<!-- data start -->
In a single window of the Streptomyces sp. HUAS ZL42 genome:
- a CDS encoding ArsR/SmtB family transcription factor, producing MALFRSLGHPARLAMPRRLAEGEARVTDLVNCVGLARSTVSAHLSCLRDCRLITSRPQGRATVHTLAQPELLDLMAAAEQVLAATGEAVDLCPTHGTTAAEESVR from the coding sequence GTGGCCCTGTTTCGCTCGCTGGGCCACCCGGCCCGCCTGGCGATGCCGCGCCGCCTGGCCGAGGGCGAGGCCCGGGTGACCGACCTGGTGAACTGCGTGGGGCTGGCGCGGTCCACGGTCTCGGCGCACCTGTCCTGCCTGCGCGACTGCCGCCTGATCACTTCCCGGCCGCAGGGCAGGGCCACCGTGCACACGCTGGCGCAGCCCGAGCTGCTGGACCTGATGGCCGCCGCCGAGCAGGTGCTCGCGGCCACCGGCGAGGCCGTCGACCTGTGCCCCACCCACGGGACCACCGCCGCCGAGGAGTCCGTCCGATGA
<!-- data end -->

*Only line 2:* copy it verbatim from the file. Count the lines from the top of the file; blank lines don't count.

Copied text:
- a CDS encoding ArsR/SmtB family transcription factor, producing MALFRSLGHPARLAMPRRLAEGEARVTDLVNCVGLARSTVSAHLSCLRDCRLITSRPQGRATVHTLAQPELLDLMAAAEQVLAATGEAVDLCPTHGTTAAEESVR from the coding sequence GTGGCCCTGTTTCGCTCGCTGGGCCACCCGGCCCGCCTGGCGATGCCGCGCCGCCTGGCCGAGGGCGAGGCCCGGGTGACCGACCTGGTGAACTGCGTGGGGCTGGCGCGGTCCACGGTCTCGGCGCACCTGTCCTGCCTGCGCGACTGCCGCCTGATCACTTCCCGGCCGCAGGGCAGGGCCACCGTGCACACGCTGGCGCAGCCCGAGCTGCTGGACCTGATGGCCGCCGCCGAGCAGGTGCTCGCGGCCACCGGCGAGGCCGTCGACCTGTGCCCCACCCACGGGACCACCGCCGCCGAGGAGTCCGTCCGATGA